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There's a Hole lot to do in Wyoming

Evening Standard logo Evening Standard 07/01/2019 James Litston

a herd of cattle standing on top of a snow covered mountain © Provided by Independent Digital News & Media Limited Christmas may be done and dusted for another year but this festive scenery must have missed the memo.

All around me, drifts of snow are sparkling in the midday sun as if they have been liberally sprinkled with glitter.

Frost and icicles decorate the pines, each one a natural Christmas tree, and framing the scene are jagged white-capped peaks. Even with thermals and a furry hat, it’s bone-numbingly cold — but I can’t remember feeling so invigorated.  

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I’m in Jackson Hole, Wyoming, and the snowdrifts are so deep that I’d be sinking up to my thighs in them if I weren’t using specialist equipment. But with snowshoes attached to my boots and hiking poles to keep my balance, I’m able to explore with relative ease. The powdery snow crunches satisfyingly underfoot as we discover this unspoilt corner of the American West. 

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As well as teaching the basic skills of manoeuvring through the landscape, the Snowshoe Sampler tour (£75, is a great introduction to Jackson Hole. Flanked by the Teton and Gros Ventre mountains, the “hole” (or valley) was left behind by the melting of a mile-thick ice cap. Each winter, the surrounding peaks receive more than 12 metres of fine, fluffy snow. Known locally as “cowboy powder”, it’s what puts Jackson Hole on the map.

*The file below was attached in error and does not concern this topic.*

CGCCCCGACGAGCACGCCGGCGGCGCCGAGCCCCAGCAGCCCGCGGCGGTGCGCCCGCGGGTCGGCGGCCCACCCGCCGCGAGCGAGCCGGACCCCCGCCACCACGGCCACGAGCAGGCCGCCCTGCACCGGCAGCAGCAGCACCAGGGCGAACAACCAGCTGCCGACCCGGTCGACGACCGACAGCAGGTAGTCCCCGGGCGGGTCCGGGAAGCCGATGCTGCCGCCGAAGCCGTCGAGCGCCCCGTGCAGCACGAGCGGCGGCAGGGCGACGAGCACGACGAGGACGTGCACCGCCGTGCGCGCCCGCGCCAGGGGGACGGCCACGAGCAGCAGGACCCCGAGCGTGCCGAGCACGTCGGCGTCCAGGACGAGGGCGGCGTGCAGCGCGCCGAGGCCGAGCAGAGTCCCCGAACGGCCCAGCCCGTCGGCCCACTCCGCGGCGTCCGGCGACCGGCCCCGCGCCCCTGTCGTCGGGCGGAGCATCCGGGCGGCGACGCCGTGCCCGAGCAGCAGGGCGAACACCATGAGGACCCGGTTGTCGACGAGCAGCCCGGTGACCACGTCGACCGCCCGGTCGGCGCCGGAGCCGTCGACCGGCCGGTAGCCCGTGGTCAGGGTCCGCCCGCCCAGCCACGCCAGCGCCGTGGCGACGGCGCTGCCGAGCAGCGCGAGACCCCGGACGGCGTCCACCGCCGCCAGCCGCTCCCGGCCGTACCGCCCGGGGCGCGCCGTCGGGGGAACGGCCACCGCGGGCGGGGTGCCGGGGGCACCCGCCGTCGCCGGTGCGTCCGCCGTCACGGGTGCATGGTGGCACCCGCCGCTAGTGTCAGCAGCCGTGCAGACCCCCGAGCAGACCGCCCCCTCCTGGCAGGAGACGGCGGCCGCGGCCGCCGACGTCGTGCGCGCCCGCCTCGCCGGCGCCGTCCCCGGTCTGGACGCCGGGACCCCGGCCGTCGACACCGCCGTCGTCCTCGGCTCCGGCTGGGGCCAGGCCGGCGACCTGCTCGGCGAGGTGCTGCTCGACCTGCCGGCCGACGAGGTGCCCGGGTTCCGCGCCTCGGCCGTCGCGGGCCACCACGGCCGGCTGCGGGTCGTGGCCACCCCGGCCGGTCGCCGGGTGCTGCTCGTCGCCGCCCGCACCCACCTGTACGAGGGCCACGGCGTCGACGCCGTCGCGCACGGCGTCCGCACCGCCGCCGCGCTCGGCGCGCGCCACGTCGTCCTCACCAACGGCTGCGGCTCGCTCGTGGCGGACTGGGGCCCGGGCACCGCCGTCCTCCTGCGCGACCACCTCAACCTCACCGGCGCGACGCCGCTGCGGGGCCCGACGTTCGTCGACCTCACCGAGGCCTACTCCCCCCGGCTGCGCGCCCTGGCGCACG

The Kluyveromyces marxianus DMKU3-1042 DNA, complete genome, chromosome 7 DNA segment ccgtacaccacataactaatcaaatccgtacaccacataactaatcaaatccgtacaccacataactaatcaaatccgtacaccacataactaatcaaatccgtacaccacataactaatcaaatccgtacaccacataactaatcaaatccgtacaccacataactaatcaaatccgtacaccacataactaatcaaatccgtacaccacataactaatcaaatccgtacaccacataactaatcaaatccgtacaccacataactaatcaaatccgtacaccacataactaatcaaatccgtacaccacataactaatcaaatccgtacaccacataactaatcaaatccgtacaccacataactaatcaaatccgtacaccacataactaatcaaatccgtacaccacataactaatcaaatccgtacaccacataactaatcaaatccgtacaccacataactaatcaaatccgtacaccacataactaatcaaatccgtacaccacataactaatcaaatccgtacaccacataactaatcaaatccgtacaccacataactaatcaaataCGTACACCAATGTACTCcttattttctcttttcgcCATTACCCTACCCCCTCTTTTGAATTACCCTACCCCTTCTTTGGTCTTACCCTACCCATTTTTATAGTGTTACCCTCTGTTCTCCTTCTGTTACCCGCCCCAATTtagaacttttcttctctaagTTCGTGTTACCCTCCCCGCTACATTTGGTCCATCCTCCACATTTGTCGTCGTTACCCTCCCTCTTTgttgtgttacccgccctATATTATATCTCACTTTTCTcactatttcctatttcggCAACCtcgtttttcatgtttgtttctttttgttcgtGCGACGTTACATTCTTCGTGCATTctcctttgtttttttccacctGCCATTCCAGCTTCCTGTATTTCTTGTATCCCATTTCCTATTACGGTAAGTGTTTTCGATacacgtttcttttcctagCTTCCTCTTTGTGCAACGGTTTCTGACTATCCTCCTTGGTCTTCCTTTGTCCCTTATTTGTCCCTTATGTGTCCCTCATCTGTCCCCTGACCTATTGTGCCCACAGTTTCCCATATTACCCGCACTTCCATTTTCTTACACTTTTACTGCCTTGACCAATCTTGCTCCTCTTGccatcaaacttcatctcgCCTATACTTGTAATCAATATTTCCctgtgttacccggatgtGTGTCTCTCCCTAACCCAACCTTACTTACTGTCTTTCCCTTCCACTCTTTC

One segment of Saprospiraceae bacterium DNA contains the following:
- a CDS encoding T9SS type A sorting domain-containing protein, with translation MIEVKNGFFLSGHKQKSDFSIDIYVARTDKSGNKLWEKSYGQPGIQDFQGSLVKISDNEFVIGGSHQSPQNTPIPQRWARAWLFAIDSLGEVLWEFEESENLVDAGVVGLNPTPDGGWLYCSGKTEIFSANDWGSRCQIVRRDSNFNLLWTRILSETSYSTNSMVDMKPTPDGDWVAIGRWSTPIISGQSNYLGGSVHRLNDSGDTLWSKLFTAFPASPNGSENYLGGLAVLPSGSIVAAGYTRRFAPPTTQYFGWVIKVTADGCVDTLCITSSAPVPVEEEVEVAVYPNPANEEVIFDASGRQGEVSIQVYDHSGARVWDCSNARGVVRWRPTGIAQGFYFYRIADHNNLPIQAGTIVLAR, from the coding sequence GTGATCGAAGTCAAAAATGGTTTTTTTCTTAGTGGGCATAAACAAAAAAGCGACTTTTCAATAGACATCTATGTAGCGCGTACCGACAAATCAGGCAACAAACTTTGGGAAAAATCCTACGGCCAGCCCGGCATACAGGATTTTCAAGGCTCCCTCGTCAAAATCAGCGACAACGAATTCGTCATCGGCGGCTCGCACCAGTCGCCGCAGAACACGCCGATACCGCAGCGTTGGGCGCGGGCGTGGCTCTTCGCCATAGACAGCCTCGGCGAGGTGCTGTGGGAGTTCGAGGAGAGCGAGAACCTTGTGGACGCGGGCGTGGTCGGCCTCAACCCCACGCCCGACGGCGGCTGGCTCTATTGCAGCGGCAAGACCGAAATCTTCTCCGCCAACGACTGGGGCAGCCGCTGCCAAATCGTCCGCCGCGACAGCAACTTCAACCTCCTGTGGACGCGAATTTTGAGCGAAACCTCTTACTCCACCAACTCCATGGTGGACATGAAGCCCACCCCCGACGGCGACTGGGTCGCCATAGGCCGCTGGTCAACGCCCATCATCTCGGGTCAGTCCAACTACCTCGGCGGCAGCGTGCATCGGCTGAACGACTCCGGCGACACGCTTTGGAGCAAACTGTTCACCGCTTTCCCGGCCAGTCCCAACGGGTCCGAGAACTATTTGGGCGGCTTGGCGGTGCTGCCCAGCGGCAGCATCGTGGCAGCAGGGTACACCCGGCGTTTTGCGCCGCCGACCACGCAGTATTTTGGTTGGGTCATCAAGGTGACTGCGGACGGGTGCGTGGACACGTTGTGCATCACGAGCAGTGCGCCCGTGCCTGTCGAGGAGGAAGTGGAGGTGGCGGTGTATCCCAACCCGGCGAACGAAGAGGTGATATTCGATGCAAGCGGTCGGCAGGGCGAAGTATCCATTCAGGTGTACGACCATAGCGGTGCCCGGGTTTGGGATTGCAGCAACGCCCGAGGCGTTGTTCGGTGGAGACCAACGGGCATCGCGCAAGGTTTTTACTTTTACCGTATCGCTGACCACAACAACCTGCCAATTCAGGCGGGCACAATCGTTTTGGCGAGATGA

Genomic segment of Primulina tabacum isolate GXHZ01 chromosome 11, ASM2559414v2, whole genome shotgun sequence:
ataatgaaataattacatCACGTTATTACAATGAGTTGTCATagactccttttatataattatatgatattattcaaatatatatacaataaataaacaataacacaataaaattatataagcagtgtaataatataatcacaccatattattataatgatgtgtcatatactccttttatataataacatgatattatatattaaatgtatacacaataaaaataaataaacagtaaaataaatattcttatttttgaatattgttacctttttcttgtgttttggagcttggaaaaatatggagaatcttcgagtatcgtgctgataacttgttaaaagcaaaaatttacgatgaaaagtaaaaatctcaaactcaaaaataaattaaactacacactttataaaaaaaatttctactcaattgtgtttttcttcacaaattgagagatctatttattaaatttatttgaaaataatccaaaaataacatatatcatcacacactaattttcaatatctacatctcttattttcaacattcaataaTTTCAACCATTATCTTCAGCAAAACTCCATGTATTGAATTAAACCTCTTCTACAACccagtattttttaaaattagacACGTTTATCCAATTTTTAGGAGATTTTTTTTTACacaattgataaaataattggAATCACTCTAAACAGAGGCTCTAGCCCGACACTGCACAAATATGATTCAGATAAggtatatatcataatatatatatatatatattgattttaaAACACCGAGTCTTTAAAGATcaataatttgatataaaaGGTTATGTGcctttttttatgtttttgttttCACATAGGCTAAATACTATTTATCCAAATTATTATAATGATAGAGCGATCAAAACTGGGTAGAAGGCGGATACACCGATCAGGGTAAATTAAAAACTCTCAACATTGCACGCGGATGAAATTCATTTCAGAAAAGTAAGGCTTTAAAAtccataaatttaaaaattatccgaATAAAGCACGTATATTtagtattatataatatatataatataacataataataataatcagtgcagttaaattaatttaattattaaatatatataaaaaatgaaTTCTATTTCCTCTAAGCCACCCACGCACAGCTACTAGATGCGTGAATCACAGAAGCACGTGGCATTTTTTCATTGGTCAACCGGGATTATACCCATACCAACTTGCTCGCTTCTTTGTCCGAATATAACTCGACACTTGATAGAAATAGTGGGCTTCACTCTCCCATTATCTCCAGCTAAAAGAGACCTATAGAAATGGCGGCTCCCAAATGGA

Somewhere on the other side of this mighty, mountainous backdrop, snowboarders and skiers are hurtling down the slopes. The conditions they’re enjoying are some of the best in North America, but they’ll be going too fast to appreciate the scenery. In contrast, my snowshoeing crew and I are taking in every detail, from the sounds of a partially frozen stream to the animal tracks in the snow. Perhaps it’s the combination of natural beauty and dizzying altitude, but I’m elated by the experience.

Jackson Hole’s two ski areas, Snow King and Mountain Resort, may be its biggest draw but unlike many winter playgrounds there is plenty of off-piste appeal too. Take Jackson itself, the charming small town that acts as the ski resorts’ hub. Streets lined with Wild West architecture and a central square accessed through archways of antlers give Jackson a genuine cowboy town ambience, yet it’s also surprisingly chic.

a ship on the water: Ice baby: the pool at the Amangani resort © Provided by Independent Digital News & Media Limited Ice baby: the pool at the Amangani resort With barely a chain store in sight, the town’s character lies in its microbreweries, galleries and quality independent shopping and dining locations. Among the more eclectic outlets are Roadhouse for pub grub and own-brewed beer, and Million Dollar Cowboy Bar for boot-scootin’ music and bar stools fashioned from western saddles.